The Farm

Flood Irrigation on North Fields

Flood Irrigation on North Fields

RGCF farms approximately 50 acres of the Los Poblanos Open Space – a traditional acequia-watered part of Albuquerque’s north valley.  Fields are farmed in a range of traditional and modern ways.  Crops are grown for both people and wildlife.  Wildlife habitat is maintained along with food crops.

Depending on the availability of water being brought from the Rio Grande by the area’s historic system of acequias, some fields use traditional furrow irrigation. Furrow irrigation is ideal for crops such as onions, garlic, and chile.

farmer-dan

Farmer Dan in the Southern Field

Other fields rely on the same surface water from the river, but flood the fields instead of using furrows.  This works especially well for alfalfa, grains and sunflowers.

Yet another field demonstrates state-of-the-art subsurface drip irrigation – a method that saves water and enables the Farm to grow produce year round, using both acequia water and well water.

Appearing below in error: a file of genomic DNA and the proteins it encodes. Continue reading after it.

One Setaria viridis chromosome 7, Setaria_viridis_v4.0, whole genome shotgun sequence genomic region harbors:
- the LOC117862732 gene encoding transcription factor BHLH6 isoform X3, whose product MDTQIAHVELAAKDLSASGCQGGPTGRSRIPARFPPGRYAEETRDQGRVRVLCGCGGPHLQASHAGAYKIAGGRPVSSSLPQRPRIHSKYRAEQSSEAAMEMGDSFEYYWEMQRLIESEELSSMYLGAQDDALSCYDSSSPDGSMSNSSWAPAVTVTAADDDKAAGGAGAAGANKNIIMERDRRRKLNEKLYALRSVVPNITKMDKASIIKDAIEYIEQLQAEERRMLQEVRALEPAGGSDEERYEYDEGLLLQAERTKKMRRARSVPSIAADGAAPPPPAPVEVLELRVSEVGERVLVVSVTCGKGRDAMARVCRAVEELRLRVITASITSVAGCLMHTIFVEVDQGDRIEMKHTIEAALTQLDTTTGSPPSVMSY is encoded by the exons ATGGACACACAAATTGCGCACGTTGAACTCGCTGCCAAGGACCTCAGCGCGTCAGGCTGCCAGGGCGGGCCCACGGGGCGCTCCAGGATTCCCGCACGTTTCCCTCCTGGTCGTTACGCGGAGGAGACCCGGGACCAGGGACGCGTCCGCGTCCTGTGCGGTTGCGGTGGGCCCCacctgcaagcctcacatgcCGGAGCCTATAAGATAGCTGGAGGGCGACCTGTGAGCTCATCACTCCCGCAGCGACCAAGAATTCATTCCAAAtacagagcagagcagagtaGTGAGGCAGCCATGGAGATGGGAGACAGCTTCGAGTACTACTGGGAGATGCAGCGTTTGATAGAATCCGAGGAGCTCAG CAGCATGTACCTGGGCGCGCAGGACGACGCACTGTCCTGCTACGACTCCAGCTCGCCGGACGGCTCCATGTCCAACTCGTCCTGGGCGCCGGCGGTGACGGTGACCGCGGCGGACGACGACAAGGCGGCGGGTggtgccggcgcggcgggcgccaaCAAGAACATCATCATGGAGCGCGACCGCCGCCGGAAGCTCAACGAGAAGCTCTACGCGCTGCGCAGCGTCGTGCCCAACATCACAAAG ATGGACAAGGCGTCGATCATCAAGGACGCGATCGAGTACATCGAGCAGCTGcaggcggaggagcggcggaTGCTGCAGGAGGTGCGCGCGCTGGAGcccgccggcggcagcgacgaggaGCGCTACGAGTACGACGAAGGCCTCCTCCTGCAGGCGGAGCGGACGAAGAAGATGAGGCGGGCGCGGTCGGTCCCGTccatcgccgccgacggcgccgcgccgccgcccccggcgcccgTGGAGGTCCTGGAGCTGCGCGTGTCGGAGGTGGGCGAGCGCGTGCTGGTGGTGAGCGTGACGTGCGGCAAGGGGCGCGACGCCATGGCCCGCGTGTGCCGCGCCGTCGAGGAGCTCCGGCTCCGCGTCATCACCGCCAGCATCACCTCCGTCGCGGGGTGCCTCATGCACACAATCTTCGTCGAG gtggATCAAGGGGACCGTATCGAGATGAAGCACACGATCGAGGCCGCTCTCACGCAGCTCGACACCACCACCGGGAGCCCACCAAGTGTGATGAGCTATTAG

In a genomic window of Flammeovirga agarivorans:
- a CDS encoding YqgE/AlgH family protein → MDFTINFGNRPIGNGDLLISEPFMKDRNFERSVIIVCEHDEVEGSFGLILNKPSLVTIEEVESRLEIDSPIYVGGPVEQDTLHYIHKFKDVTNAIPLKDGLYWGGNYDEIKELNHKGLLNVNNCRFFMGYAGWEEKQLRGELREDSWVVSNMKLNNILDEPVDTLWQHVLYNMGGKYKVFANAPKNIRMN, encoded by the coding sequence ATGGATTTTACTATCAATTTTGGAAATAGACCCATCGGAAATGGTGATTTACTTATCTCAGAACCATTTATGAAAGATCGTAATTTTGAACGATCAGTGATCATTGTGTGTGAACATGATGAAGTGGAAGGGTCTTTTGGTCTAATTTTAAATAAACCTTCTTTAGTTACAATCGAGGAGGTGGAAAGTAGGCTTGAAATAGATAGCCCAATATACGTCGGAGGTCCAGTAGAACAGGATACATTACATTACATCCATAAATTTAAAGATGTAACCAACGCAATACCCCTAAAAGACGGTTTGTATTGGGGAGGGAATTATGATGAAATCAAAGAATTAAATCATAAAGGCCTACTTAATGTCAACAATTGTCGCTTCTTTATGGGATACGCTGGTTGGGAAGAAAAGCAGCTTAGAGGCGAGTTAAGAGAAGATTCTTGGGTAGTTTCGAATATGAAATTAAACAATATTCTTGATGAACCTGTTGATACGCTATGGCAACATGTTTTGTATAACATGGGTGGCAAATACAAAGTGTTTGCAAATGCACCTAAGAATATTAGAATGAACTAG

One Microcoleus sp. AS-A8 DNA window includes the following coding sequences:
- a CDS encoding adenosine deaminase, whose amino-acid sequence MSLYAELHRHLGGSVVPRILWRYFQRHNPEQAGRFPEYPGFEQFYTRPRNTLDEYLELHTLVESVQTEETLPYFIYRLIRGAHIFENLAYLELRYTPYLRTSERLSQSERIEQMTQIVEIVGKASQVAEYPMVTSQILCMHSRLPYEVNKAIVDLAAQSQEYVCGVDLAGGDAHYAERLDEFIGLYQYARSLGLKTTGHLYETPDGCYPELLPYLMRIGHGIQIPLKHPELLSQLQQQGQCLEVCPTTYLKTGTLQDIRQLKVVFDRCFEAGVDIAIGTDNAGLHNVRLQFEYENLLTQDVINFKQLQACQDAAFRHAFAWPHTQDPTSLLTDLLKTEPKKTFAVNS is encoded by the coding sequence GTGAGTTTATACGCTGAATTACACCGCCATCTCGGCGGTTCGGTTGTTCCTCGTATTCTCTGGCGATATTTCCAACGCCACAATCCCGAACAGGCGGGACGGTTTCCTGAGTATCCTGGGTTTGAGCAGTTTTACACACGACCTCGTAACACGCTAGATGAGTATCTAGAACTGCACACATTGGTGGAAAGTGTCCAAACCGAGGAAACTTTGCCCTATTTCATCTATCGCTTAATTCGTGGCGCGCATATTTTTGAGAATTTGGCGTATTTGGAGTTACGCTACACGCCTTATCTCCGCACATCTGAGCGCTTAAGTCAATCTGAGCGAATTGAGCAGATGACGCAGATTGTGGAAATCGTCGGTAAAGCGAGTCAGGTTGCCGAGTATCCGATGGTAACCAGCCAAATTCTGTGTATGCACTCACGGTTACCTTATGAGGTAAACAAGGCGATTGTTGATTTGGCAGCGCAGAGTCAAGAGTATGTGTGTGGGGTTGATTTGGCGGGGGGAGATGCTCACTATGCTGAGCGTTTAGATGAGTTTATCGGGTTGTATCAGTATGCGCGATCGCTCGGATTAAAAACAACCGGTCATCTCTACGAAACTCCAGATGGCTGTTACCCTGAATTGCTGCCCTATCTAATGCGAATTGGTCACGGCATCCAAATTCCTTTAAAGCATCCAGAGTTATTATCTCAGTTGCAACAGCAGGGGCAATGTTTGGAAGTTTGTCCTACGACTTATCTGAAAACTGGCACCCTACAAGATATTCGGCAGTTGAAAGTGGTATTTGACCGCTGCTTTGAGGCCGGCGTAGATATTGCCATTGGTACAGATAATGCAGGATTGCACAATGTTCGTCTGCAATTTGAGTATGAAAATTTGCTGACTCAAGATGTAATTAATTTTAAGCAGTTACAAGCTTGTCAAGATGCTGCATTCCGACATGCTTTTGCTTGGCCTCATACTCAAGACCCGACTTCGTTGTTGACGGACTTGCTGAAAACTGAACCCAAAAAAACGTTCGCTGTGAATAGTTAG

The Farm grows heirloom vegetables including Hopi blue corn, Brandywine tomatoes, and Charentais melons.  It saves and shares seeds to ensure that these valuable crops are not lost.  Corn, sunflowers, and grains are grown to provide food for wildlife.  Hedgerows provide cover, nesting sites, and food for many species of birds.

Seedlings in the Greenhouse

Seedlings in the Greenhouse

The Farm greenhouse provides an early start for field crops such as onions, lettuce, tomatoes, and peppers.  Some plant starts go directly from the greenhouse to market to be transplanted into customers’ gardens. Heirloom sunflowers such as black oil and mammoth grey stripe are very popular at market, adding both beauty and great food for birds to any yard.